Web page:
The Hanging Psalm

Leeds, 1820.

Simon Westow makes a good living as a thief-taker. The boy who grew up in the workhouse has become a success, finding and returning the stolen possessions of the rich – for a fee. But when mill owner John Milner hires Simon to find his kidnapped daughter, Hannah, he faces a challenge like no other.

With his enigmatic and deadly young assistant, Jane, by his side, Simon’s search takes him through the dark underbelly of Leeds, where poverty, industry and death live cheek by jowl. But he soon comes to understand that the real answers lie in his own past, and an old enemy seeking revenge . . . 


There first review for the book is in, and it’s a corker.

“…his Leeds across the generations, is up there with the best. Think of the subtleties of a Rembrandt portrait, every line and wrinkle faithfully reproduced, but also think of that great painter’s warmth and the deep compassion of his vision”  “this novel casts a more sombre shadow than previous Nickson Leeds novels. Westow certainly carries deep psychological scars from his institutional upbringing, and Jane is a very dark, complex and troubled soul.”

Read it all here

A glowing review from best-selling writer Joanne Harris on Goodreads.

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The first US review has arrived, and definitely two thumbs up from Publishers Weekly:

Nickson (The Tin God) movingly depicts the plight of the lower classes in 1820 Leeds—and upper-class indifference to them—in this solid series launch. At age 30, Simon Westow, an orphan who grew up in a workhouse, has created a comfortable life for himself as a thief-taker, who recovers items stolen from the rich for a fee. An unusual and highly lucrative job comes from John Milner, a wealthy property owner, who hires Simon to recover his kidnapped daughter of marriageable age, Hannah. Hannah’s abductor demands £1,000 to return her unharmed, and Milner in turn offers Simon a fifth of that amount to retrieve her before the ransom is due. Simon starts by exploring a motive for the crime beyond financial gain, focusing on Arthur Standish, who hoped that Milner would agree to Hannah marrying Standish’s oldest son. The story line shifts in a surprising direction after Simon narrows his suspicions as to the kidnapper’s identity. Simon’s humble background makes him a welcome contrast to such aristocratic Regency sleuths as C.S. Harris’s Sebastian St. Cyr.

A glowing review from Kirkus. Read it all here:

“An exciting debut for the third of Nickson’s Leeds-based detectives (The Tin God, 2018, etc.). Filled with his trademark social commentary and steeped in Regency atmosphere, it holds your interest from beginning to end.”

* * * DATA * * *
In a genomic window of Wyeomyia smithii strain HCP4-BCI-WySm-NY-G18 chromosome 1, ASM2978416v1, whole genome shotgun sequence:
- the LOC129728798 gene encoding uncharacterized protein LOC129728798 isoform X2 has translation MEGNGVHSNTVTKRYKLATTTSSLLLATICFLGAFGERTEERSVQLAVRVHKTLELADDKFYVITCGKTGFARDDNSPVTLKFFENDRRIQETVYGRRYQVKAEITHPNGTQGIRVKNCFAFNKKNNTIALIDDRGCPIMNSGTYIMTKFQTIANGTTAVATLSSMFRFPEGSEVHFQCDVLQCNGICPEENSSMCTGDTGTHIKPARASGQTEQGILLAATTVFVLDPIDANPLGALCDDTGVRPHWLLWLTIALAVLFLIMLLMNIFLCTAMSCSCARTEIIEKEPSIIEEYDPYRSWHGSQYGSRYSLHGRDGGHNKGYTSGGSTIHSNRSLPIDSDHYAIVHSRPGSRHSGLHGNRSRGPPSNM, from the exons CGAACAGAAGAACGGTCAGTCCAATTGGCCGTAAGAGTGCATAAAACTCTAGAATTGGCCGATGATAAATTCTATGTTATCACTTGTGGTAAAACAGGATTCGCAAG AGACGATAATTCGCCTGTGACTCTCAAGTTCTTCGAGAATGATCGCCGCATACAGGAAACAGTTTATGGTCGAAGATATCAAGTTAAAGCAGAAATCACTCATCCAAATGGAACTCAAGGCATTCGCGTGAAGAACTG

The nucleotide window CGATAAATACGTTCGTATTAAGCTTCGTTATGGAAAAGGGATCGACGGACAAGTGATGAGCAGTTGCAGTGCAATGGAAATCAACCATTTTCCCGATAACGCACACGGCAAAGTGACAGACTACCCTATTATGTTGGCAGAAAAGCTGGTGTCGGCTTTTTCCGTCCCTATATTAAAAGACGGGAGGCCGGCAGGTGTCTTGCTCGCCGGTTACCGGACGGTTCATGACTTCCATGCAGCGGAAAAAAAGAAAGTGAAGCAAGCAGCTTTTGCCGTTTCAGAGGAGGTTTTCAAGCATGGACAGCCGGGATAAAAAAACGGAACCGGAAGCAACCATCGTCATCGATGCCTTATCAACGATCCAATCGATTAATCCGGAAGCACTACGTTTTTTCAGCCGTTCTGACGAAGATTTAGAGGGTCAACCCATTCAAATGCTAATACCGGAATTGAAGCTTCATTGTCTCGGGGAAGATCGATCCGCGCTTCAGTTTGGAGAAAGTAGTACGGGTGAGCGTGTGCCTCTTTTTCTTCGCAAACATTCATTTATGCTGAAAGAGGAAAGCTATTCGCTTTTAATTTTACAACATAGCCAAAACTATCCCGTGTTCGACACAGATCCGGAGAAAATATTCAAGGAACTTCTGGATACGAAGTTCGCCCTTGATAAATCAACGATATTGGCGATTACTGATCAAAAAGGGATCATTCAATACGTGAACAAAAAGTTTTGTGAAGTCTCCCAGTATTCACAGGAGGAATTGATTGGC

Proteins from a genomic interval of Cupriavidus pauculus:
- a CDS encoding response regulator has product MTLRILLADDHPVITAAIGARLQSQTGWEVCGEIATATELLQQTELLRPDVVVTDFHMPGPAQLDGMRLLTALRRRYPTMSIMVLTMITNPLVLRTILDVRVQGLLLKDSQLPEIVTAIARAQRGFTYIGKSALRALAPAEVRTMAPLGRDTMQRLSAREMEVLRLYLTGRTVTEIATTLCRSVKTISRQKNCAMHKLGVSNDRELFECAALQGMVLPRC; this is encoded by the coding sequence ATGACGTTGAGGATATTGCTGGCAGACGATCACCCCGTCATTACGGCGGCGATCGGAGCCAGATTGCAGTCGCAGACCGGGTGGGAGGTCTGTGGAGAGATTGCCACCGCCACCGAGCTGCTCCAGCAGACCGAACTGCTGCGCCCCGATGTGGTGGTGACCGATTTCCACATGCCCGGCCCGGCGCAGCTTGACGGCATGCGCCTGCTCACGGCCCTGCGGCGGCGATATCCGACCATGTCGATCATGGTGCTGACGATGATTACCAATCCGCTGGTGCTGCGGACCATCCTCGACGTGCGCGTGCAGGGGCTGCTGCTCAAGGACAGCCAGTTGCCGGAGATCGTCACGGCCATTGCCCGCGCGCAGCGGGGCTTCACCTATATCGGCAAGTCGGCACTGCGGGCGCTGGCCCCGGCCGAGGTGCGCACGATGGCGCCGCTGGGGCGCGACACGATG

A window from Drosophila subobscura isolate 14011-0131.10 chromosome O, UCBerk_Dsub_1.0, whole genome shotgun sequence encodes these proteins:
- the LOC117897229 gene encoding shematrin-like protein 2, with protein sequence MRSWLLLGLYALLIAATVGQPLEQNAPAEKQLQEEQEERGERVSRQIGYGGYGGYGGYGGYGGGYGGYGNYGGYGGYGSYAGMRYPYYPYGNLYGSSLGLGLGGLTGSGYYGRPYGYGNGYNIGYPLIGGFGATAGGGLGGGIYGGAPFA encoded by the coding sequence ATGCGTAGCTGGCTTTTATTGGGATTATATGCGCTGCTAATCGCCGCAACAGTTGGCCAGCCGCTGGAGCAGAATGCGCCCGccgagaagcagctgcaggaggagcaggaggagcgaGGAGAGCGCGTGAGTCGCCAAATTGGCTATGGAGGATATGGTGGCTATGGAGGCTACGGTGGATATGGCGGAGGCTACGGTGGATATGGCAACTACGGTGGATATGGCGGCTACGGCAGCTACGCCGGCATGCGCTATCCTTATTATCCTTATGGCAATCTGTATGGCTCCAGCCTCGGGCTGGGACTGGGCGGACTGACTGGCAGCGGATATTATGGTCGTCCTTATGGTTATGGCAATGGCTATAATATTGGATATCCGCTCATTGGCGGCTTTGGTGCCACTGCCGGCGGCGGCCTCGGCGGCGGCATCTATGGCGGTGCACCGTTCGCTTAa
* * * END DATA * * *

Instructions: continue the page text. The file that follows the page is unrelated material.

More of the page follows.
Booklist definitely likes it, too:

“Simon Westow is a thief-taker in nineteenth-century Leeds, England. For a fee, he can be hired to recover lost or stolen property, and his success has helped him build a thriving business. So it’s not surprising when wealthy businessman John Milner approaches Simon to ask him to find Milner’s daughter, who has been kidnapped. Simon’s never been asked to find a person before, but for the two gold sovereigns Milner offers, he’s willing to try. Unfortunately, he can’t find a trace of the girl. Simon eventually learns, to his shock, that Hannah’s kidnapping is part of a much larger plot planned by Julius White, an old dangerous enemy who was convicted of murder on Simon’s evidence and transported to Australia a decade earlier. Simon thought White was gone for good, but it appears he’s back and out for revenge against everyone in Leeds who ever offended him, particularly Simon. This gripping read offers authentic period ambience, vivid characters, crisp dialogue, and plenty of twists.”

Mystery People‘s reviewer definitely enjoyed the book.

“In his historical novels, Chris Nickson excels at bringing the unrelenting struggles of the poor for survival to vivid, tangible life. The Hanging Psalm…achieves, apparently effortlessly, this empathy with the people and the time.”

HS review MP

The Historical Novel Society seem to like the book: “As will be expected from Nickson, characterization is strong, and it’s the main driver of this procedural mystery. Westow has his own infallible moral compass and structured pursuit of justice; wildcards such as sidekick Jane (think deadly ninja waif) add color. ” (I love that description of Jane). Read the whole review here.

This blog review is absolutely delicious – read the entire thing here.

“With each movement, the tension in the narrative built up like a crescendo as it reached toward its conclusion. I thought I knew what was going to happen regarding one of the characters, and it filled me with dread because I didn’t want it to happen. There were twists and times when it didn’t look so good for Simon and his assistant, Jane.”